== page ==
So guess what happened last night...a repeat of Friday night. Averi came home yesterday acting completely normal and breathing just fine. We even went for a family walk and enjoyed the almost spring weather. Once we put her to bed, however, it was all down hill and no open window, humidifier, or upright position could stop her ribs from retracting.
She was already scheduled for a clinic appointment early this morning to have her blood counts checked so I figured I wouldn't worry too much since she could get another breathing treatment while we were there. Silly me.
When we arrived I told the receptionist that we needed to see a doctor. She told me to let the lady know that takes vitals. So we sat and waited to be called back, and then waited some more while Averi continued to sound like Darth Vader.
A nurse walked by, heard Averi, and immediately took action. She sent us straight to the back where they set up an aerosol breathing treatment and called for the doctor. He came back and informed me that she needed an epi breathing treatment (duh), which they don't have, and sent us to...the ED.
So we spent yet another day hanging out in the ED, and did I mention that Kaili was with us since I thought it was going to be a quick clinic visit? She was given another dose of steroid but no epi because by then she had worn herself out and fallen asleep sitting upright on my shoulder, which calmed her breathing.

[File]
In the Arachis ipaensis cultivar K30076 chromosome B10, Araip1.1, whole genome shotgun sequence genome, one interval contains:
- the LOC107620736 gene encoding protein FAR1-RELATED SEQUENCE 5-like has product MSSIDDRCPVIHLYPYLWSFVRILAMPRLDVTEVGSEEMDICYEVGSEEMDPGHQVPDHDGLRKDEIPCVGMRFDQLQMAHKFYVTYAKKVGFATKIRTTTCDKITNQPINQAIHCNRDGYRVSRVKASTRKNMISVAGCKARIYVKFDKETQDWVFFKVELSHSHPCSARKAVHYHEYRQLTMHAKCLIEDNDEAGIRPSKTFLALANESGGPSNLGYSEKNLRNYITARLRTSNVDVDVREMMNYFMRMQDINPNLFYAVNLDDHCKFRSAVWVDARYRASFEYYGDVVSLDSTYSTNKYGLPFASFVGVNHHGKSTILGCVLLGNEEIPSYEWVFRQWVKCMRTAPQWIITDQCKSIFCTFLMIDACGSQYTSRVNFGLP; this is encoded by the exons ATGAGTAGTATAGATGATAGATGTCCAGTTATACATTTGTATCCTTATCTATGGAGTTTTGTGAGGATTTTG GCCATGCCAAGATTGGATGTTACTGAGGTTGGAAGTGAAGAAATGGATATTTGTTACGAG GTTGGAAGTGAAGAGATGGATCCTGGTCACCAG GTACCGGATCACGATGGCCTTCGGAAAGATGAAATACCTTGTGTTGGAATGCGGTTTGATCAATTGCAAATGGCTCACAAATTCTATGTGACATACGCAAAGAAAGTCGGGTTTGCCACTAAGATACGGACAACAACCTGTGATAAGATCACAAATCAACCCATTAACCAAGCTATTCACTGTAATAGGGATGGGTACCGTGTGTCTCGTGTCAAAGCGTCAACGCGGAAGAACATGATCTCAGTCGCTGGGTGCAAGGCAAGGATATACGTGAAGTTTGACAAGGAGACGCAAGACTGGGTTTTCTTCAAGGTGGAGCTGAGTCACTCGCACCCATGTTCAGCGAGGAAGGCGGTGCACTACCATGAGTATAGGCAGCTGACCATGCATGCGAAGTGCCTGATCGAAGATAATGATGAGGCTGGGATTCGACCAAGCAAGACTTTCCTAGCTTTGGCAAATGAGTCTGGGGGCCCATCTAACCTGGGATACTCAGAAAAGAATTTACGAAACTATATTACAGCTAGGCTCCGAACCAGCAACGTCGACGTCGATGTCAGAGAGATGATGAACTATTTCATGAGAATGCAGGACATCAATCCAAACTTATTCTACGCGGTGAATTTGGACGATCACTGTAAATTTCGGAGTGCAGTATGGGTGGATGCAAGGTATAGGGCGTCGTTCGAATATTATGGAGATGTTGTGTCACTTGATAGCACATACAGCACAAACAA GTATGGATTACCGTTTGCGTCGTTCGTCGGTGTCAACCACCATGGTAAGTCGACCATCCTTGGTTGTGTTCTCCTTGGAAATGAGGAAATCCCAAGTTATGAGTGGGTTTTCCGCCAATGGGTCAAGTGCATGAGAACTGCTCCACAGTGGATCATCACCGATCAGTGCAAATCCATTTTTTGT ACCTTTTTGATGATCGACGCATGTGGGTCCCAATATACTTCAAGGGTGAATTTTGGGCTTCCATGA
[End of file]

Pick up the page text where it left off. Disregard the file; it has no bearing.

The ED doctor explained that he thought there might be something obstructing her breathing, since she wasn't getting any better and she's had a previous throat surgery, and sent for ENT. ENT decided to do a bedside scope which involved me holding Averi against my chest while he shoved a long tube down her throat. This greatly improved her attitude.
He didn't see anything wrong but explained that this scope only goes down to the top of her voice box. Apparently when she was last scoped in October to make sure that her laryngeal cleft repair had healed correctly, they had noted some narrowing of the tubes just below her voice box. He was concerned that this narrowing had swollen shut, preventing any air to pass through, and that it might need to be expanded back open. So we packed up and headed to the OR.
In the OR, they were able to scope all the way down to her lungs and thankfully didn't find any obstructions but did see a lot of swelling and inflammation. They suggested that she be placed on a high dose of steroid for 24 hours and she was admitted to the floor on oxygen.
I have to admit, it wasn't the day I had envisioned when I packed a few toys and no food for my four year old. Thankfully, I think they are taking us more seriously and we will be here a couple nights before they try to send us home again with a baby who can't breathe.